We recently picked up one of those fascinating historical pamphlets of local lore at the Hangin’ Art Gallery, History of the Jocko Valley Road Names, originally published in 1977 by the Arlee Historical Society. Among the many engrossing nuggets, one in particular stood out since it concerns White Coyote Road, along which the Garden of 1000 Buddhas is being built. First, it’s explained that while the road is named after Nicolai White Coyote, he and his family actually lived far to the south. But then it continues:
“It does happen though that a focal point in the [Pen D’Oreille] Indian Coyote legend is located near the road on a flattened-out butte which runs between it and Dumontier Road to the south. This odd formation represents the heart of the dragon which Coyote succeeded in killing before he [the dragon] had destroyed all the animals in the Jocko Valley by swallowing them alive. By using great cunning Coyote voluntarily entered the dragon-monster’s mouth, and traveling down to his heart, pierced it with a larch pole which he had taken in with him. Later he threw the pole down and it took root, to grow on the top of the butte until 1918 when some unwitting person cut it down for firewood and brought a curse of misfortune upon himself by so doing. In the legend, the belly of the dragon was the Jocko Valley, his jaws were the bluffs between Ravalli and Dixon, and his tail was the Coriacan Defile (Evaro Hill). After all the animals were freed from the dragon’s stomach…Coyote tossed the heart away with a mighty heave which landed it on the side of the mountain above Agency Creek where it is still plainly visible today. Old timers watch the heart up there to check the water run-off because when the snow is gone from it high water is over.”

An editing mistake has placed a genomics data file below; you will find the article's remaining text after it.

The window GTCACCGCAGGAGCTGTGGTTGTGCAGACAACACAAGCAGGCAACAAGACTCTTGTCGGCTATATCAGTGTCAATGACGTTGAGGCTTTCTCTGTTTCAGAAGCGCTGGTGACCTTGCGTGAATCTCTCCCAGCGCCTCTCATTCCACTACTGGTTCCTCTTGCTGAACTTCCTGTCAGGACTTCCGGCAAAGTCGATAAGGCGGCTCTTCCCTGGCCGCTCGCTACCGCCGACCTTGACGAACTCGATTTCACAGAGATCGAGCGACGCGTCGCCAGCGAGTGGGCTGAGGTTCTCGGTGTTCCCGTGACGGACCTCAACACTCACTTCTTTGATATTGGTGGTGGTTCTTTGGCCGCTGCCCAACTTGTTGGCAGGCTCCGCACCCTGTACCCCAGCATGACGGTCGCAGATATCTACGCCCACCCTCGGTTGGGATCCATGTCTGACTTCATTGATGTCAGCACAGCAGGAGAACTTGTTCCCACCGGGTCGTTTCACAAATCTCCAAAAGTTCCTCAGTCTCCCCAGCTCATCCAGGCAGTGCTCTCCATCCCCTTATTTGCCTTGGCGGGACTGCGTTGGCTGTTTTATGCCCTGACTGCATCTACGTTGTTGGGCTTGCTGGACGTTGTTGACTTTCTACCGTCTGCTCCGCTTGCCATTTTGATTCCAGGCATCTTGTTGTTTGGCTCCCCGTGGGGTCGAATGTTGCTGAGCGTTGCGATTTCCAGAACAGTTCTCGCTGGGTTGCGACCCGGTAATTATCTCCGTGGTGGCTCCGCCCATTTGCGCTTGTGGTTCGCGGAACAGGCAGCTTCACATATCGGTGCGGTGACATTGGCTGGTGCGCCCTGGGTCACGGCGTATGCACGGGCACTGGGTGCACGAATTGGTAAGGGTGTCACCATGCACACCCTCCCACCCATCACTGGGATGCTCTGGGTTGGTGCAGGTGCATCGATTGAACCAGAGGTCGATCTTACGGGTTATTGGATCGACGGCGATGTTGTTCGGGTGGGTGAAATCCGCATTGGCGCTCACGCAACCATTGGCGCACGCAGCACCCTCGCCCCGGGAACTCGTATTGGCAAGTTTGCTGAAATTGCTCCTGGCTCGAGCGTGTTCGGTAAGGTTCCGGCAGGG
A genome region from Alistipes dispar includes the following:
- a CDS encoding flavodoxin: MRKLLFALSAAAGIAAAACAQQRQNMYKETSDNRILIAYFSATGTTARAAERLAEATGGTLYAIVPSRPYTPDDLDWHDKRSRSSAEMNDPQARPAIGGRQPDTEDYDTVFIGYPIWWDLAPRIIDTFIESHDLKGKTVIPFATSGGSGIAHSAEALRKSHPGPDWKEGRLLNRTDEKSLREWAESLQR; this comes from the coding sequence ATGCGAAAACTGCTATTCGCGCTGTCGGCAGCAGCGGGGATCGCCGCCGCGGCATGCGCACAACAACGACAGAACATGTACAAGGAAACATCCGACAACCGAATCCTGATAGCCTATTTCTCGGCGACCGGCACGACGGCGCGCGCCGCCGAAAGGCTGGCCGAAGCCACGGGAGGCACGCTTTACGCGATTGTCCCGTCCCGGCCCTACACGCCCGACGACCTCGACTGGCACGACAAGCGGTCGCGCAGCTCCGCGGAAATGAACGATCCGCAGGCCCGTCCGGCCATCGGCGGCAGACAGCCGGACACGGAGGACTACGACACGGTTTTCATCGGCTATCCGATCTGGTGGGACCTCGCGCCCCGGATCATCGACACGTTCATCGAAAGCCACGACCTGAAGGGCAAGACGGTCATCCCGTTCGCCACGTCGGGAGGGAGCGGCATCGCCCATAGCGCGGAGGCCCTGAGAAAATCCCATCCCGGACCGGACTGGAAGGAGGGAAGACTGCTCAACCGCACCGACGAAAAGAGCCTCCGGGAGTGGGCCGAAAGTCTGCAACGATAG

Here’s a very different version of the story, with very cool details.
It’s an honor to be creating this sacred garden in a place already so deeply blessed with Coyote’s wisdom and clever skill.